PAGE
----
Discord adds video to Stage Channels, its Twitter Spaces-like broadcast feature

The feature now includes text chat and screen sharing as well.


Discord is expanding Stage Channels, its Clubhouse- and Twitter Spaces-style feature that puts a spotlight on a small group of speakers broadcasting a conversation to a larger audience. Stage Channels debuted almost two years ago as an audio-only feature, but that's all about to change as Discord is adding video feeds, screen sharing and text chat to the mix.

Up to five participants can share their video feed. Someone else can can share their screen at the same time. As ever, no audience members' audio or video will be broadcast unless they're invited to join the speakers.

Because video uses a lot more bandwidth than audio, Discord has imposed some limits. Any server with the free Community features switched on can enable video and screen sharing in Stages with up to 50 people, including the hosts. Still, Discord points out that's double the maximum viewer limit for video chat in regular voice channels. Boosted servers can have up to 150 people in a video Stage at Tier 2 and 300 at Tier 3.

Screenshot of a Stage Channel in Discord showing video feeds, audience members, a text chat box and a list of rooms in the server.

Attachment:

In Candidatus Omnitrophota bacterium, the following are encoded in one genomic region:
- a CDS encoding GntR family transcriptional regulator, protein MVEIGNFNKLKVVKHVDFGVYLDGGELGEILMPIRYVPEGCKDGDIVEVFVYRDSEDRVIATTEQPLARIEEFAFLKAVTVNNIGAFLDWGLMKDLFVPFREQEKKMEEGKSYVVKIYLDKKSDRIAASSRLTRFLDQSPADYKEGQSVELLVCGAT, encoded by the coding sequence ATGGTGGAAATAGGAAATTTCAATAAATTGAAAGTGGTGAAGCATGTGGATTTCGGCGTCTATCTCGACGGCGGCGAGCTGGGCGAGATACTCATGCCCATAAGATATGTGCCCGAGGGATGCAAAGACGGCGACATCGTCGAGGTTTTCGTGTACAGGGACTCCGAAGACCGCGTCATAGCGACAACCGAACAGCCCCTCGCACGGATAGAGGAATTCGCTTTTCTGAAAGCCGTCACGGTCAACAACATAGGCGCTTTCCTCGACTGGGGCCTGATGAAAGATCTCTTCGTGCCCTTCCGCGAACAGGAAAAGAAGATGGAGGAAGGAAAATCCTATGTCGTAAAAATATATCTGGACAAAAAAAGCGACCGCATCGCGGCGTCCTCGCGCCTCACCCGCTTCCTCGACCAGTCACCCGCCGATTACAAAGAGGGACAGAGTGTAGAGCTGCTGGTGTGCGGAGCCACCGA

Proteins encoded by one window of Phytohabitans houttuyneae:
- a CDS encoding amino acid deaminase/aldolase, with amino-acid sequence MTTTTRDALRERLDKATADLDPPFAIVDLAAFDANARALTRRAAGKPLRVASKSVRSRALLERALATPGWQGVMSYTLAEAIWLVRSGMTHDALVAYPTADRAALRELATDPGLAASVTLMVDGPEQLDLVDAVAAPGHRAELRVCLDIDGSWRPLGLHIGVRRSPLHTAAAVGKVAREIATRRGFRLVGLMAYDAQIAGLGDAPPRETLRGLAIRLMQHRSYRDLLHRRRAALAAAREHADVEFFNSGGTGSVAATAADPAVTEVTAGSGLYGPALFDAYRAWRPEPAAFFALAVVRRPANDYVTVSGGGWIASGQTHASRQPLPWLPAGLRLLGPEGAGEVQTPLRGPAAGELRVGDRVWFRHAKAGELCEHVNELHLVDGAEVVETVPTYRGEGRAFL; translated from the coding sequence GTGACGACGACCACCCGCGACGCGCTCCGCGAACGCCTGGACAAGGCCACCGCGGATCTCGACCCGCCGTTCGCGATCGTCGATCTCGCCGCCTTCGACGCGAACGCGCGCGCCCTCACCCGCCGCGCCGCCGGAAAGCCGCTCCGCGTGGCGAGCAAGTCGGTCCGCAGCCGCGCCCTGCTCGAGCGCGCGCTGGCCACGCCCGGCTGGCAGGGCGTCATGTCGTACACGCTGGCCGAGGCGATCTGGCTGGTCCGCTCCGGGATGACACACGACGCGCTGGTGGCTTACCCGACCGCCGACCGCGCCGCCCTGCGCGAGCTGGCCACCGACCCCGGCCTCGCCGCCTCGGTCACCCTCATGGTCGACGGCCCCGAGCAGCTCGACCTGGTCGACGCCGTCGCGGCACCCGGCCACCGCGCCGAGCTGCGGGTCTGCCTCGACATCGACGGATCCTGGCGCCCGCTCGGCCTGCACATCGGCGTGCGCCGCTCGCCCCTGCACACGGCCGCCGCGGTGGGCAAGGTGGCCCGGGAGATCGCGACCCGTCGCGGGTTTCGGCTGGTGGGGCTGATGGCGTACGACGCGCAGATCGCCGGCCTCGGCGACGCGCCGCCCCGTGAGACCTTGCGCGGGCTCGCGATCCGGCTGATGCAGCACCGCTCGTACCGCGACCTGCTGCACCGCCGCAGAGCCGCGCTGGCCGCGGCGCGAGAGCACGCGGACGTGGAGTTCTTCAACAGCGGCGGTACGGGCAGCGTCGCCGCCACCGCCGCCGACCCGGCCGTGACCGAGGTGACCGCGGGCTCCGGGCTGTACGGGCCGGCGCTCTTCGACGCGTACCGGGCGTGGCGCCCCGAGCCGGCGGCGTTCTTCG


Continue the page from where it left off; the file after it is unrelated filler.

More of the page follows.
Text chat, meanwhile, is the same as in voice channels. You can select "Show Chat" on the top right of the panel and ask questions or comment on what speakers are discussing. Additionally, moderators have the ability to only allow users with certain assigned roles to share video or their screen on a server.

Meanwhile, as you're waiting for a Stage to begin, Discord will now play waiting room music. If you'd rather not hear it, you can switch off the music by hitting the eighth note (♫) button.

Although Discord users won't be able to broadcast their video Stage chats to as many users as they can on the likes of Twitch, this will surely be a welcome update for users. Folks have used Stage Channels to run AMAs, fireside chats, live podcast recordings, beatboxing contests and other events. Now, creators can use the feature for premium gameplay streams if they want.

Adding video to the mix gives users more flexibility without moderators having to mute and unmute too many people. It's useful for audience members too, since it'll be harder to accidentally unmute yourself during a Discord video presentation. Make sure your mic muting hotkey isn't one you press often, folks!